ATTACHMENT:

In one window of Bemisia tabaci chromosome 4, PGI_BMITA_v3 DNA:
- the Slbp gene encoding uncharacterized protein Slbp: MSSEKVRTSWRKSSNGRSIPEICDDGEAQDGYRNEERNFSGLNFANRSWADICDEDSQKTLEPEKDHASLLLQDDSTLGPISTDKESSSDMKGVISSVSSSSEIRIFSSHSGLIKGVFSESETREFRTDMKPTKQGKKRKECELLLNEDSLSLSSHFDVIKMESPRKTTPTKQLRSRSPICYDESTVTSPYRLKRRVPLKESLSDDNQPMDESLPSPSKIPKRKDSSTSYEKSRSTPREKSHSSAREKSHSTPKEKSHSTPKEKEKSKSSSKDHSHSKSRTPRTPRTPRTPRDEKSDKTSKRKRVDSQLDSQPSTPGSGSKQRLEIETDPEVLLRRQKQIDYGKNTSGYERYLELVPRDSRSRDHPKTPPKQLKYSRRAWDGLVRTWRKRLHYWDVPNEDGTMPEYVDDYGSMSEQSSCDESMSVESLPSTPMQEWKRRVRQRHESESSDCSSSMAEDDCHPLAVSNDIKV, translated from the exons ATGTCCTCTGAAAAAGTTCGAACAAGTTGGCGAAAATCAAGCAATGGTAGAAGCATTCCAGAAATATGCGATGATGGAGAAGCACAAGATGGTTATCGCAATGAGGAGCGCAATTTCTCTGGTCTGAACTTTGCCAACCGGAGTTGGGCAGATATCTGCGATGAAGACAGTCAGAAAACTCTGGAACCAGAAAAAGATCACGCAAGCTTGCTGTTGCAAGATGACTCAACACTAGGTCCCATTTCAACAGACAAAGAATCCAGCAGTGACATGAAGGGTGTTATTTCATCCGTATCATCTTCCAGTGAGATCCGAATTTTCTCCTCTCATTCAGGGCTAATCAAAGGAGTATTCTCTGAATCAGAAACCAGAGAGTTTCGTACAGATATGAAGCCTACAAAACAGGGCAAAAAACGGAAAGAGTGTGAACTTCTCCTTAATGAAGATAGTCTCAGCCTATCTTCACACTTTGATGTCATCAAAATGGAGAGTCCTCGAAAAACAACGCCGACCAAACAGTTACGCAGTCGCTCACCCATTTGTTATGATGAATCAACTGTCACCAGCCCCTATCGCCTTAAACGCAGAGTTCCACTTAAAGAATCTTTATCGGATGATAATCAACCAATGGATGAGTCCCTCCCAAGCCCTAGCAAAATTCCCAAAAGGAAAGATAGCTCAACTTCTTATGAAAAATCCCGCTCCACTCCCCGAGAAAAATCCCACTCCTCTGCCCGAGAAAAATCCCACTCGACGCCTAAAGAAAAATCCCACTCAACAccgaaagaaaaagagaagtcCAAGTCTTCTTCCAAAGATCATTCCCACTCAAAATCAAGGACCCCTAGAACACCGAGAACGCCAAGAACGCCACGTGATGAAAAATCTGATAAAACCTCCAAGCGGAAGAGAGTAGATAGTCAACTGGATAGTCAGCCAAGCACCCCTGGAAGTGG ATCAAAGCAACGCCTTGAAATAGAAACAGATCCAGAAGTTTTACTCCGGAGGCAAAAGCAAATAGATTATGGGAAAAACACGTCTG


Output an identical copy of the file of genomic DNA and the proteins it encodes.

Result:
In one window of Bemisia tabaci chromosome 4, PGI_BMITA_v3 DNA:
- the Slbp gene encoding uncharacterized protein Slbp: MSSEKVRTSWRKSSNGRSIPEICDDGEAQDGYRNEERNFSGLNFANRSWADICDEDSQKTLEPEKDHASLLLQDDSTLGPISTDKESSSDMKGVISSVSSSSEIRIFSSHSGLIKGVFSESETREFRTDMKPTKQGKKRKECELLLNEDSLSLSSHFDVIKMESPRKTTPTKQLRSRSPICYDESTVTSPYRLKRRVPLKESLSDDNQPMDESLPSPSKIPKRKDSSTSYEKSRSTPREKSHSSAREKSHSTPKEKSHSTPKEKEKSKSSSKDHSHSKSRTPRTPRTPRTPRDEKSDKTSKRKRVDSQLDSQPSTPGSGSKQRLEIETDPEVLLRRQKQIDYGKNTSGYERYLELVPRDSRSRDHPKTPPKQLKYSRRAWDGLVRTWRKRLHYWDVPNEDGTMPEYVDDYGSMSEQSSCDESMSVESLPSTPMQEWKRRVRQRHESESSDCSSSMAEDDCHPLAVSNDIKV, translated from the exons ATGTCCTCTGAAAAAGTTCGAACAAGTTGGCGAAAATCAAGCAATGGTAGAAGCATTCCAGAAATATGCGATGATGGAGAAGCACAAGATGGTTATCGCAATGAGGAGCGCAATTTCTCTGGTCTGAACTTTGCCAACCGGAGTTGGGCAGATATCTGCGATGAAGACAGTCAGAAAACTCTGGAACCAGAAAAAGATCACGCAAGCTTGCTGTTGCAAGATGACTCAACACTAGGTCCCATTTCAACAGACAAAGAATCCAGCAGTGACATGAAGGGTGTTATTTCATCCGTATCATCTTCCAGTGAGATCCGAATTTTCTCCTCTCATTCAGGGCTAATCAAAGGAGTATTCTCTGAATCAGAAACCAGAGAGTTTCGTACAGATATGAAGCCTACAAAACAGGGCAAAAAACGGAAAGAGTGTGAACTTCTCCTTAATGAAGATAGTCTCAGCCTATCTTCACACTTTGATGTCATCAAAATGGAGAGTCCTCGAAAAACAACGCCGACCAAACAGTTACGCAGTCGCTCACCCATTTGTTATGATGAATCAACTGTCACCAGCCCCTATCGCCTTAAACGCAGAGTTCCACTTAAAGAATCTTTATCGGATGATAATCAACCAATGGATGAGTCCCTCCCAAGCCCTAGCAAAATTCCCAAAAGGAAAGATAGCTCAACTTCTTATGAAAAATCCCGCTCCACTCCCCGAGAAAAATCCCACTCCTCTGCCCGAGAAAAATCCCACTCGACGCCTAAAGAAAAATCCCACTCAACAccgaaagaaaaagagaagtcCAAGTCTTCTTCCAAAGATCATTCCCACTCAAAATCAAGGACCCCTAGAACACCGAGAACGCCAAGAACGCCACGTGATGAAAAATCTGATAAAACCTCCAAGCGGAAGAGAGTAGATAGTCAACTGGATAGTCAGCCAAGCACCCCTGGAAGTGG ATCAAAGCAACGCCTTGAAATAGAAACAGATCCAGAAGTTTTACTCCGGAGGCAAAAGCAAATAGATTATGGGAAAAACACGTCTG